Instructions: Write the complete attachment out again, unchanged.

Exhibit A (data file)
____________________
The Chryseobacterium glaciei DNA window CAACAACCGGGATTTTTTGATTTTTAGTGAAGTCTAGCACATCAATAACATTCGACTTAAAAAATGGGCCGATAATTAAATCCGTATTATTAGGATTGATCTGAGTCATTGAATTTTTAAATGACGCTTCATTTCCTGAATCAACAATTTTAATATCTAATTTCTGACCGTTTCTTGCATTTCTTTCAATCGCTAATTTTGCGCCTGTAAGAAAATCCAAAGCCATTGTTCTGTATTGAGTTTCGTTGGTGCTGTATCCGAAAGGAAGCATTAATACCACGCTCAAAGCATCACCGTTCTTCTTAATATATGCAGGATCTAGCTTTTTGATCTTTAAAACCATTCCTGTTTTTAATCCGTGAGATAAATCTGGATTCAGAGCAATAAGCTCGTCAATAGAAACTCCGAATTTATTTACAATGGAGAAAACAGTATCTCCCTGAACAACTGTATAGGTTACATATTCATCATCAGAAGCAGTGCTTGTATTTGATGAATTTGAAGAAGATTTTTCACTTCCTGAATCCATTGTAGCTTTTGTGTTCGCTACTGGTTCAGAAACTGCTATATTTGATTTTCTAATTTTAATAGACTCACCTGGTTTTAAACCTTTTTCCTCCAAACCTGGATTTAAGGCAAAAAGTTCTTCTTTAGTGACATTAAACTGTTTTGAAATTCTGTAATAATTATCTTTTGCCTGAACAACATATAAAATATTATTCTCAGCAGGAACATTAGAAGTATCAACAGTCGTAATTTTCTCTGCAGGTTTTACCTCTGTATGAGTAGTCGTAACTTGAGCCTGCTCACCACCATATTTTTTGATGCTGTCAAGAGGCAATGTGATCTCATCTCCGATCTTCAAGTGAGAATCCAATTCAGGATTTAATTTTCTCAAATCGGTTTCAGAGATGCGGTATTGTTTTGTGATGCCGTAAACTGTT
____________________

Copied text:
The Chryseobacterium glaciei DNA window CAACAACCGGGATTTTTTGATTTTTAGTGAAGTCTAGCACATCAATAACATTCGACTTAAAAAATGGGCCGATAATTAAATCCGTATTATTAGGATTGATCTGAGTCATTGAATTTTTAAATGACGCTTCATTTCCTGAATCAACAATTTTAATATCTAATTTCTGACCGTTTCTTGCATTTCTTTCAATCGCTAATTTTGCGCCTGTAAGAAAATCCAAAGCCATTGTTCTGTATTGAGTTTCGTTGGTGCTGTATCCGAAAGGAAGCATTAATACCACGCTCAAAGCATCACCGTTCTTCTTAATATATGCAGGATCTAGCTTTTTGATCTTTAAAACCATTCCTGTTTTTAATCCGTGAGATAAATCTGGATTCAGAGCAATAAGCTCGTCAATAGAAACTCCGAATTTATTTACAATGGAGAAAACAGTATCTCCCTGAACAACTGTATAGGTTACATATTCATCATCAGAAGCAGTGCTTGTATTTGATGAATTTGAAGAAGATTTTTCACTTCCTGAATCCATTGTAGCTTTTGTGTTCGCTACTGGTTCAGAAACTGCTATATTTGATTTTCTAATTTTAATAGACTCACCTGGTTTTAAACCTTTTTCCTCCAAACCTGGATTTAAGGCAAAAAGTTCTTCTTTAGTGACATTAAACTGTTTTGAAATTCTGTAATAATTATCTTTTGCCTGAACAACATATAAAATATTATTCTCAGCAGGAACATTAGAAGTATCAACAGTCGTAATTTTCTCTGCAGGTTTTACCTCTGTATGAGTAGTCGTAACTTGAGCCTGCTCACCACCATATTTTTTGATGCTGTCAAGAGGCAATGTGATCTCATCTCCGATCTTCAAGTGAGAATCCAATTCAGGATTTAATTTTCTCAAATCGGTTTCAGAGATGCGGTATTGTTTTGTGATGCCGTAAACTGTT